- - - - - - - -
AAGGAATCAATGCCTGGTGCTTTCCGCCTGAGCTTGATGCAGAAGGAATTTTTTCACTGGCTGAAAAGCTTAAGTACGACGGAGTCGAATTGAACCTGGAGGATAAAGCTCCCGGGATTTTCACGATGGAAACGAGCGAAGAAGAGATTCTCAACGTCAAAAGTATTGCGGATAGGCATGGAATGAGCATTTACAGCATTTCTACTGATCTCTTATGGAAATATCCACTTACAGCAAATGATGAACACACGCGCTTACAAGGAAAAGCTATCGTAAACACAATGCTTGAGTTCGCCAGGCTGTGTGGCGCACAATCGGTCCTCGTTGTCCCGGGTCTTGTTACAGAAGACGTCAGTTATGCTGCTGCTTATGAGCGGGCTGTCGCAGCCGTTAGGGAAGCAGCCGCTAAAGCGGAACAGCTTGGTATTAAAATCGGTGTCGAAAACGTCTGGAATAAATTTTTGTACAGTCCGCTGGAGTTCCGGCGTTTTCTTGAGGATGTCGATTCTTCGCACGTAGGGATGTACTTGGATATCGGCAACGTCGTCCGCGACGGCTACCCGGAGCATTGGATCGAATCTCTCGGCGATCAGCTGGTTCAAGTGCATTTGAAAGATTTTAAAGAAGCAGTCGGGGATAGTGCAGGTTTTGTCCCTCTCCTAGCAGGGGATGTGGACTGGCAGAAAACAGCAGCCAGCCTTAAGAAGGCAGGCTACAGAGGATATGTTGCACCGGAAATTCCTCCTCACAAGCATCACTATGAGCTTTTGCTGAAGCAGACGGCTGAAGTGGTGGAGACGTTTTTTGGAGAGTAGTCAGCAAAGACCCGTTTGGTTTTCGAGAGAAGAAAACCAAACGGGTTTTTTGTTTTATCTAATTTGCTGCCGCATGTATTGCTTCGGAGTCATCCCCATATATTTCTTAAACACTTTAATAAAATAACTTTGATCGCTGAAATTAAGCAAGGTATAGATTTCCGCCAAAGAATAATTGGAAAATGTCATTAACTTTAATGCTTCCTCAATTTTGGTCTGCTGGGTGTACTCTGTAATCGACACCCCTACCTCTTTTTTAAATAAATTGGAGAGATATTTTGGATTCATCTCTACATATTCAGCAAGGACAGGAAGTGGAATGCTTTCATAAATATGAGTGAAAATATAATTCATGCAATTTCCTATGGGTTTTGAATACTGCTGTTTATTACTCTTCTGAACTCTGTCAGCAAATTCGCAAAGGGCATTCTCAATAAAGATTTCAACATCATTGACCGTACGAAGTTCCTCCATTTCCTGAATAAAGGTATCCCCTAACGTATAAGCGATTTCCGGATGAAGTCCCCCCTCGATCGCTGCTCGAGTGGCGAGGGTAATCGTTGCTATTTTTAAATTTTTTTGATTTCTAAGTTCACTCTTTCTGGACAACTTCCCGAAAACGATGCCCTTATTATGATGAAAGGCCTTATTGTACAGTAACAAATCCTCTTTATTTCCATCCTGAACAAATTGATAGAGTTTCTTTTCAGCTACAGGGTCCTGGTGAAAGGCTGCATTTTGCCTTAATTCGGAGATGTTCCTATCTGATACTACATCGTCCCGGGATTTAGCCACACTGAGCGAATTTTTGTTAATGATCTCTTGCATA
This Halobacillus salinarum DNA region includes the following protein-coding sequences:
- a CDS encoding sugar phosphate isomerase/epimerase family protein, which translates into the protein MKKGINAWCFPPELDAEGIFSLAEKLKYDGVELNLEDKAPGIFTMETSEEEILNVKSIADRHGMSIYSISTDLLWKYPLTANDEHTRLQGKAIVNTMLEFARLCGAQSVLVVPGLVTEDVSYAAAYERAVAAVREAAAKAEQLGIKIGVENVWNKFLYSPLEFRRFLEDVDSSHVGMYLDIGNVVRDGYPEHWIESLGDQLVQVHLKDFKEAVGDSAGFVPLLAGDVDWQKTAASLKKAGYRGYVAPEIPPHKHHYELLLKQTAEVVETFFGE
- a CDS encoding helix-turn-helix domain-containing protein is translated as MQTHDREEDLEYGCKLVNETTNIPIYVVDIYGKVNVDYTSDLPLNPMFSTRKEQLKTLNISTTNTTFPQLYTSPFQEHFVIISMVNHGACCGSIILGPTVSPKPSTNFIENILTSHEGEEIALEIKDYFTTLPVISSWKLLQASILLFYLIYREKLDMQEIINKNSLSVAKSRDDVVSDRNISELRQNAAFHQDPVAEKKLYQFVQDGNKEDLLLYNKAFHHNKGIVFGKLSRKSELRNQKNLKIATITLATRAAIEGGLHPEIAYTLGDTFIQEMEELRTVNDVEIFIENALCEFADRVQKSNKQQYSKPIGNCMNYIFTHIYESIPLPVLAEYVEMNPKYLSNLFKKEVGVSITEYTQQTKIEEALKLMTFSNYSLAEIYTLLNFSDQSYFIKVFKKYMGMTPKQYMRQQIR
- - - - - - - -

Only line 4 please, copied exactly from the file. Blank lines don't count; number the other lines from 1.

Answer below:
- a CDS encoding helix-turn-helix domain-containing protein is translated as MQTHDREEDLEYGCKLVNETTNIPIYVVDIYGKVNVDYTSDLPLNPMFSTRKEQLKTLNISTTNTTFPQLYTSPFQEHFVIISMVNHGACCGSIILGPTVSPKPSTNFIENILTSHEGEEIALEIKDYFTTLPVISSWKLLQASILLFYLIYREKLDMQEIINKNSLSVAKSRDDVVSDRNISELRQNAAFHQDPVAEKKLYQFVQDGNKEDLLLYNKAFHHNKGIVFGKLSRKSELRNQKNLKIATITLATRAAIEGGLHPEIAYTLGDTFIQEMEELRTVNDVEIFIENALCEFADRVQKSNKQQYSKPIGNCMNYIFTHIYESIPLPVLAEYVEMNPKYLSNLFKKEVGVSITEYTQQTKIEEALKLMTFSNYSLAEIYTLLNFSDQSYFIKVFKKYMGMTPKQYMRQQIR